I also drink a lot of Diet Coke, which was the initial purpose of this picture.  I only noticed after I took it, that there is a jug behind it labeles "24 Urine Collection".  I hope that jug was empty.





I sleep at work every chance I get.  You can send my Doctor of the Year award via fax, email or snail mail.  If everything I have to do is done, I'm no stranger to a midday nap and I'm not a shamed of it.  There are a few keypoints I must teach you, though, if you hope to successfully take a nap at work.  Lines on your face or drool are for amateurs   To successfully sleep at work you have to look like you are doing something.  So I kick my feet up and put something that I could be reading on my nap.  Extra points if its something that I should be reading (aka a medical journal). You have to lean straight back, no resting your cheek to one side or the other, or you will wake up with lines.  And then...


.... you can just close your eyes and sleep.  If someone walks in, it's a simple as opening your eyes and you look like you are wide awake and busy studying.  Some newbies lay down on couches to sleep, but that is super awkward if your boss walks in.  You have to sit up fast, wipe away drool, and try not too look like a slacker.  But my way is magic.  Eyes close, night night.  Eyes open, study study.  I won't tell you my record for longest nap in this position, but I will tell you that its legendary.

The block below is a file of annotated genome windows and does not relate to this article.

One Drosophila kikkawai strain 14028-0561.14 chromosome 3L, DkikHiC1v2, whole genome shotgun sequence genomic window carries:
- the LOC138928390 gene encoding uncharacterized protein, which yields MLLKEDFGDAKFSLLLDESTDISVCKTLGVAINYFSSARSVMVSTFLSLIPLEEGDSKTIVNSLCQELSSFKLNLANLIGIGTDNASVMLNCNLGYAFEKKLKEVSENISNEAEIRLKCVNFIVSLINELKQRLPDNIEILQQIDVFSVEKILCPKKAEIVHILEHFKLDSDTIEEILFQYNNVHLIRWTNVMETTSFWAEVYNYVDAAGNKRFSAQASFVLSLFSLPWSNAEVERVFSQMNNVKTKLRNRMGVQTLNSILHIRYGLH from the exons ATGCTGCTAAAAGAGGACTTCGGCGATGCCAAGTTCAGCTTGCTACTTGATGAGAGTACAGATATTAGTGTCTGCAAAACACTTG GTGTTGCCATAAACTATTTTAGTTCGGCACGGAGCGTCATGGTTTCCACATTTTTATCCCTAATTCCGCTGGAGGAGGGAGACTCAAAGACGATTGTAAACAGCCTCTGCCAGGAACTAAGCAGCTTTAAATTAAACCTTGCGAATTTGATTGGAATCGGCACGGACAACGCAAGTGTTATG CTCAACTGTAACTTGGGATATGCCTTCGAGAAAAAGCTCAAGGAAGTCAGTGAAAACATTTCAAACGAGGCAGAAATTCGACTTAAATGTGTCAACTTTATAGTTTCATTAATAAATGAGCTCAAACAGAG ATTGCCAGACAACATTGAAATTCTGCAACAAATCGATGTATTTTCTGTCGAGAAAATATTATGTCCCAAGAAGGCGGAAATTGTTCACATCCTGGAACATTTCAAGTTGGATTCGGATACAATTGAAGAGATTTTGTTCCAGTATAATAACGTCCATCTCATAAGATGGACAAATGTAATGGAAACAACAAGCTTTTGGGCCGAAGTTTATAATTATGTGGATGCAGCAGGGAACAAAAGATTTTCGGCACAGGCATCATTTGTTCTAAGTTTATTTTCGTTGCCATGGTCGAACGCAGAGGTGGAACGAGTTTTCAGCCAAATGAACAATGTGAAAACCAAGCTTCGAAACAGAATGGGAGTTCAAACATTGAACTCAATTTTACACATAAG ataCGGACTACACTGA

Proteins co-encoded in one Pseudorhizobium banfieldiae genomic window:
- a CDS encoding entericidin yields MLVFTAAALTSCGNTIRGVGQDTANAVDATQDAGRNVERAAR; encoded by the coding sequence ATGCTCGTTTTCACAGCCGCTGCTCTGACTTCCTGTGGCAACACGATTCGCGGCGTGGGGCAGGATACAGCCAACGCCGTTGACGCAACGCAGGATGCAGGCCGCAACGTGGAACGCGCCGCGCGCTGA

So there you have it.  A day in my life.  I love it.

9 comments:

  1. I go here! I go here! I go here! This is my school! We could trade pictures of the skyline, but they all look the same! Your life is so glam...I'm an M1 hoping to be where you are in 5 years...sigh...

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  2. This is awesome. I'm glad you documented this way. I should bully more people into documenting their life this way. Also, one time I had surgery and then had diet coke and graham crackers after I woke up and thought I won the lottery. The next surgery, I had a popsicle bc my throat hurt and then promptly threw it up.

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  3. This is awesome! I'm really glad there were no naked people in the locker room or pee in your Diet Coke. THanks for writing it down.

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  4. Yippee for a blog post! I loved sharing your day!

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  5. We had been working seemingly non-stop, back-to-back double shifts in the ICU during an incredibly busy and short-staffed period of time and we were all so exhausted we were seeing double! One of my nursing colleagues (a diabetic) was caring for a patient who was a diabetic as well. My colleague needed to boost his blood sugar quickly and he grabbed a cup of apple juice at the same time as he took a sample of his patient's urine to be tested. He grabbed the most convenient container for the urine, which happened to be the same kind of paper cup that he had his apple juice in. You do know what happened next, don't you? I can still hear my colleague's gasps and choking sounds. I, too, am a great believer in the power nap and I follow the same procedure as you do; yet, I can hear a vent pop-off or a single PVC and tell you which room it is coming from - instant awareness! Tricia

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  7. You are so awesome! Also, I miss Chicago.

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  8. Haha This is awesome!! Nice post!